Spiritual manifestations in Acts

Discussion in 'Baptist Theology & Bible Study' started by rlvaughn, Oct 1, 2006.

  1. rlvaughn

    rlvaughn
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    In the history recorded by Luke in the book of Acts, it seems Spiritual manifestations/miracles accompany the spread of the gospel throughout the Roman empire, but that they are more prominent in the early sections of the book of Acts than in the latter. A commentary I am reading quoted W. L. Knox, who wrote, "We have a steady reduction of the emphasis on the miraculous aspect of the working of the Spirit which corresponds to the development in the Pauline Epistles." (W. L. Knox, The Acts of the Apostles, Cambridge: University Press, 1948, p. 91)

    What are your thoughts on this?

    If this is so, why are the miracles/manifestations more prominent in the early part of the book of Acts that the latter part?

    Is there a corresponding element between this and Paul's claim that where there are prophecies they shall fail, where there are tongues they shall cease, etc. (I Cor. 13)?

    Does anyone have or have access to Knox's Acts of the Apostles? I'd like to understand better his finish of the statement "...which corresponds to the development in the Pauline Epistles."

    Thanks.
     
  2. tinytim

    tinytim
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    Too me it seems like Acts can be viewed as a funnel...


    Wide at the beginning, encompassing all the church... so of course there would be many miracles recorded.
    Then as you read through Acts it seems to narrow down to the acts of one apostle,.... Paul.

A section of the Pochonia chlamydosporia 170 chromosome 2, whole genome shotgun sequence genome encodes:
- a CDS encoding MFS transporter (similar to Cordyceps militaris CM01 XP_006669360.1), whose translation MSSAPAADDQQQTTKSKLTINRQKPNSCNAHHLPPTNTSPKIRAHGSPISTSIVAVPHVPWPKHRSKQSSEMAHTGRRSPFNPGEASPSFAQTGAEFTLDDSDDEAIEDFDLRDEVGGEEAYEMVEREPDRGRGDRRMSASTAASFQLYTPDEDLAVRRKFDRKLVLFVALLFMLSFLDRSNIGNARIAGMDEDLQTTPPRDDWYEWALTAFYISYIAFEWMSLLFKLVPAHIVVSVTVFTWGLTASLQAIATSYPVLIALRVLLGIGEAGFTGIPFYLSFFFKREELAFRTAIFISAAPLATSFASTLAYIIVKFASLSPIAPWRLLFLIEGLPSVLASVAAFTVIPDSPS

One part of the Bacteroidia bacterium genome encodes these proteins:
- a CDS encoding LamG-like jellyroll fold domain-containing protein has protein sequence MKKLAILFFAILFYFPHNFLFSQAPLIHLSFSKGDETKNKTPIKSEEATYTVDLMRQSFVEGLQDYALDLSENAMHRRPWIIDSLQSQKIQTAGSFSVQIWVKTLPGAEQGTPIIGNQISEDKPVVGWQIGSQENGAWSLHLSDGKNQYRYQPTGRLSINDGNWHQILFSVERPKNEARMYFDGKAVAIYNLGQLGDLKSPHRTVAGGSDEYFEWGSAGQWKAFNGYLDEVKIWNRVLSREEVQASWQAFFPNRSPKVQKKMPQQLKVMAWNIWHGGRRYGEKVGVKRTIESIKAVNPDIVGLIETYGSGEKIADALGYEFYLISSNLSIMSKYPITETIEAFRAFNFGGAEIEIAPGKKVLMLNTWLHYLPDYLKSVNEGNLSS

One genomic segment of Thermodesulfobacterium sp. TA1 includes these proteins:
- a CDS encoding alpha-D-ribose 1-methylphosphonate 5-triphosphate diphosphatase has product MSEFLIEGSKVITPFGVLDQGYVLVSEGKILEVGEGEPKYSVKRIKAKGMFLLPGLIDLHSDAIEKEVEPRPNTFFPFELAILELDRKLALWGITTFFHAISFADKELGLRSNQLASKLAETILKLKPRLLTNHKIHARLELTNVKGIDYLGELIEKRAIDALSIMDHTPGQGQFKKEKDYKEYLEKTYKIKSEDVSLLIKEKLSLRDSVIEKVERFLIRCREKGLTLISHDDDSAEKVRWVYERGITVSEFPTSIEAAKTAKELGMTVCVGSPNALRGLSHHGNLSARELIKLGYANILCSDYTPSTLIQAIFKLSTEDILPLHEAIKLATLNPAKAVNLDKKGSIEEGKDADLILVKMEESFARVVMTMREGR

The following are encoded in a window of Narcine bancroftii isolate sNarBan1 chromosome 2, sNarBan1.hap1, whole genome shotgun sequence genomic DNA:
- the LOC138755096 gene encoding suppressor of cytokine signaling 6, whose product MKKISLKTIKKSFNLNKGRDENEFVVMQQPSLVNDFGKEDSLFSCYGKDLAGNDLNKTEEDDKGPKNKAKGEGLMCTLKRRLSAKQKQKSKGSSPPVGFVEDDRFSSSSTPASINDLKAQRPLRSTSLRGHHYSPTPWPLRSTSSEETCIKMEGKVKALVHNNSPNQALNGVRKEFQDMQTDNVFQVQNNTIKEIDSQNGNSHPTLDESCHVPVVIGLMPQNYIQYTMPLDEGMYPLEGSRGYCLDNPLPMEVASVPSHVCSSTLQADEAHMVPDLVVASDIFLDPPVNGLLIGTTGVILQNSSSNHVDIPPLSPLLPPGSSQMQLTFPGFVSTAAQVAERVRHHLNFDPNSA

3. Revmitchell

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    You have correctly discerned that the miracle gifts or rather sign gifts were for the purpose of spreading the gospel.

    God chose this way to assure the world that the message has his approval. Much like Gods' aproval of the baptism of Jesus.

    Matt 3:16 And Jesus, when he was baptized, went up straightway out of the water: and, lo, the heavens were opened unto him, and he saw the Spirit of God descending like a dove, and lighting upon him: 17 And lo a voice from heaven, saying, This is my beloved Son, in whom I am well pleased.

    You can be sure that there are no selfserving gifts. gifts from God always work to edify others. In this case these gifts edifiedthe lost so that they may see Gods' hand in the matter.

    I dont have knoxes commentary but you are on the right track.
     
  4. rlvaughn

    rlvaughn
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    Tim, that seems like a good point. As the author narrows the focus there could be an attending "narrowing" of the record of spiritual manifestations. Another thought I have is that as the focus of the mission is increasingly to the Gentiles that the signs were not as important -- since it seems the Jews were the ones who were most moved by signs.
     
  5. saturneptune

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    If the miracles decreased as Acts progressed, does that mean miracles are non-existent today?
     

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